• Evernia prunastri (naturally occurring)
  • Evernia furfuracea (naturally occurring)

Note that due to many cases of allergies observed among consumers, Hydroxyisohexyl 3-cyclohexene carboxaldehyde, as well as atranol and chloratranol (main components of Evernia) will be banned in all cosmetics from August 23. 2021 (and from August 23, 2019 for new product launches).

Click here to see David Suzuki’s dirty dozen of fragrances  :





What are the labeling obligations for brands?


In the INCI list, perfume (made up of several substances) is a special case. The regulations allow the manufacturer not to mention each of its perfuming substances on the product, but only the terms “perfumes” or even “aroma”.

However, brands are required to mention the presence of fragrance allergens listed in the Cosmetic Regulations in the list of ingredients when they cross the following thresholds in the finished product:


  • 0.001% for leave-in products (perfumes, creams, oils, etc.)
  • 0.01% for rinse-off products (shampoos, shower gels, etc.)


As mentioned above we know the fragrances are present in cosmetics at very small quantities, But cosmetics are far from being the only source. If you truly want to eliminate fragrances you also need to think about perfumes: eau de toilette, detergents, household products, room fragrances and even sometimes toilet paper! Let’s add plastics, food additives, paints, etc… All of the products to which we are exposed on a daily basis.

This  repetition + multiplicity of exposure sources: is known as the cocktail effect. It is even suspected that, as with carcinogens, there is no real threshold effect.


Generalization is impossible for fragrances. To give you a simple allergen comparison example. When we look at Organic olive oil for cooking it will be badly rated because it contains too many calories and therefore is bad for your health. However,when we take the amount of use of this product (ie, a teaspoon for cooking, good for health)we have a different result. The same is true for cosmetics. An organic essential oil or not contains allergens, if a drop of essential oil (0.02ml) is diluted in one hundredth, the proportion of allergens becomes homeopathic!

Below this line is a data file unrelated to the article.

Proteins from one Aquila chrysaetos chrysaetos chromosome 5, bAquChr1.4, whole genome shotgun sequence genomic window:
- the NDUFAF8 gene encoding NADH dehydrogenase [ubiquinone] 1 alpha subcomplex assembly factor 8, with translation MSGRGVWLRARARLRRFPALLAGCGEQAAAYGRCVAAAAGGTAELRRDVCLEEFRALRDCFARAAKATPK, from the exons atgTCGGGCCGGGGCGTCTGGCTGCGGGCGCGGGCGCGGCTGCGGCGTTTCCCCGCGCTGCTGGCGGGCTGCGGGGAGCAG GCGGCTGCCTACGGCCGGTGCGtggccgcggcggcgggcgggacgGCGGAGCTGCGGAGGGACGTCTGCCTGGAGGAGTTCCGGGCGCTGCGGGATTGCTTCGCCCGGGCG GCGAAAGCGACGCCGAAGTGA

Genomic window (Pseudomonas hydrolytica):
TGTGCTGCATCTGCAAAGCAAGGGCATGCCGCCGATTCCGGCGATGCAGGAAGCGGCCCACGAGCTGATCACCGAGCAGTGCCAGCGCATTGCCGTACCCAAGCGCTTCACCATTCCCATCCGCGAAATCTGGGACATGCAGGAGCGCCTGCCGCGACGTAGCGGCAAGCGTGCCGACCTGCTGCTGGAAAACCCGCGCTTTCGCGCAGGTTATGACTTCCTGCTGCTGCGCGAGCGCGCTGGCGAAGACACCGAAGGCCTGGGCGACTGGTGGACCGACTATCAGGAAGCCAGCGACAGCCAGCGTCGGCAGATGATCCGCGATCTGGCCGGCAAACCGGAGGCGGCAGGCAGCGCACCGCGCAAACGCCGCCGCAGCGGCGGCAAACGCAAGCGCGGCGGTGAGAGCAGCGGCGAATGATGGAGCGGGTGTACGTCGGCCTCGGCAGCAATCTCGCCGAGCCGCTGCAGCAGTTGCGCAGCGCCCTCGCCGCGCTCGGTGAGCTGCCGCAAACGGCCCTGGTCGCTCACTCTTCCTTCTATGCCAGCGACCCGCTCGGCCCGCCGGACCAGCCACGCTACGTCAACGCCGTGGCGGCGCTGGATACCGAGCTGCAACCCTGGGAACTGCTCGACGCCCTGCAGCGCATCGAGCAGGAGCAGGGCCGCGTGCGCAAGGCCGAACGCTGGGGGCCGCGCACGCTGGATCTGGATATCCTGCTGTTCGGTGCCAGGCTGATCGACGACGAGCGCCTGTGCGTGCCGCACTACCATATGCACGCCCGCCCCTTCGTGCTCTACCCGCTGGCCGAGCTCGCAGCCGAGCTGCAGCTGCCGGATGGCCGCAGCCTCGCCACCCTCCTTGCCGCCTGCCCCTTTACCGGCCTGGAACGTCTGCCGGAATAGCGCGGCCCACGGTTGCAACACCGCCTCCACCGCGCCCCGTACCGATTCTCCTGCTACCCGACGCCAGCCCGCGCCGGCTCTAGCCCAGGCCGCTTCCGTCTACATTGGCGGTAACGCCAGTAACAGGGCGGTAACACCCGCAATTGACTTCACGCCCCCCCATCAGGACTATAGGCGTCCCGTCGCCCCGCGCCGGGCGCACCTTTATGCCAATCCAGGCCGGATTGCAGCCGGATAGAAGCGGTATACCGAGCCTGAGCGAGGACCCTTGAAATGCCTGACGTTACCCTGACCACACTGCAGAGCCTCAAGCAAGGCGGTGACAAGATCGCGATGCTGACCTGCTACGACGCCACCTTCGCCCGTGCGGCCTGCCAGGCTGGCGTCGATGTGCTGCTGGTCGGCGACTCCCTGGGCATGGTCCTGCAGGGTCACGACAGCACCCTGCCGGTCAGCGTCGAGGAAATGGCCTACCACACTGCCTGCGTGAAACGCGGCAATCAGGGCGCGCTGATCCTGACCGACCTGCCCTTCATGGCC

There are natural fragrances often made from pure essential oils or modified to remove certain components (risky or allergenic). At Morganna’s Alchemy we use and have incorporated these types of fragrances into some of our products.

  • Also made up of CO2 extracts (very pure and fragrant plant extracts), they contain no trace of water, sugar or protein, which greatly facilitates their conservation!
  • Diluted in ethanol or in an oily carrier of natural origin, such as Caprylis oil, natural fragrances provide fresh, soft and light scents, which are pleasant to incorporate into various recipes. .
  • Our natural cosmetic fragrances are “Ecocertifiable”, that is to say accepted by Ecocert in the formulation of organic cosmetics. The raw materials of natural origin that compose them are therefore obtained by processes accepted by Ecocert including distillation

extraction with accepted solvents (water / glycerin, alcohol, vegetable oils, CO2), roasting, hydrolysis, hydrogenation and oxidation (only under certain conditions accepted by Ecocert and ecological) … The use of biotechnologies (fermentations by microorganisms) is accepted on condition that it does not use genetically modified organisms